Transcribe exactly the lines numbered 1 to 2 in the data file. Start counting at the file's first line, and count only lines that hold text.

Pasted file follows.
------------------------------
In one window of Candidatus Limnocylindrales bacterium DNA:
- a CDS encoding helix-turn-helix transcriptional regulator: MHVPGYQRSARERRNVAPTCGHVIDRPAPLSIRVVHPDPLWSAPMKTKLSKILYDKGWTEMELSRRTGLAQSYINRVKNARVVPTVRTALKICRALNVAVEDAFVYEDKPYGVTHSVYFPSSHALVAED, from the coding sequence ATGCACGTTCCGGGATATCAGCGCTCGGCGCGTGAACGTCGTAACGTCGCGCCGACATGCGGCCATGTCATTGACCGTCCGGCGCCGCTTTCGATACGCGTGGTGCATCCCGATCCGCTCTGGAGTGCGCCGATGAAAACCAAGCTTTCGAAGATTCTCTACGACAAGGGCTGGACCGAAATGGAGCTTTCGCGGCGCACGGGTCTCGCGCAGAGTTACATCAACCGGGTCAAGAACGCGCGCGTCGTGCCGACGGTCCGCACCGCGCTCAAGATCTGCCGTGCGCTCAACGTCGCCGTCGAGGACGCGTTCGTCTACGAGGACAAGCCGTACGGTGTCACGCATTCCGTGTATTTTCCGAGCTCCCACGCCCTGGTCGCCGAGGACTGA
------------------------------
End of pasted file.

In one window of Candidatus Limnocylindrales bacterium DNA:
- a CDS encoding helix-turn-helix transcriptional regulator: MHVPGYQRSARERRNVAPTCGHVIDRPAPLSIRVVHPDPLWSAPMKTKLSKILYDKGWTEMELSRRTGLAQSYINRVKNARVVPTVRTALKICRALNVAVEDAFVYEDKPYGVTHSVYFPSSHALVAED, from the coding sequence ATGCACGTTCCGGGATATCAGCGCTCGGCGCGTGAACGTCGTAACGTCGCGCCGACATGCGGCCATGTCATTGACCGTCCGGCGCCGCTTTCGATACGCGTGGTGCATCCCGATCCGCTCTGGAGTGCGCCGATGAAAACCAAGCTTTCGAAGATTCTCTACGACAAGGGCTGGACCGAAATGGAGCTTTCGCGGCGCACGGGTCTCGCGCAGAGTTACATCAACCGGGTCAAGAACGCGCGCGTCGTGCCGACGGTCCGCACCGCGCTCAAGATCTGCCGTGCGCTCAACGTCGCCGTCGAGGACGCGTTCGTCTACGAGGACAAGCCGTACGGTGTCACGCATTCCGTGTATTTTCCGAGCTCCCACGCCCTGGTCGCCGAGGACTGA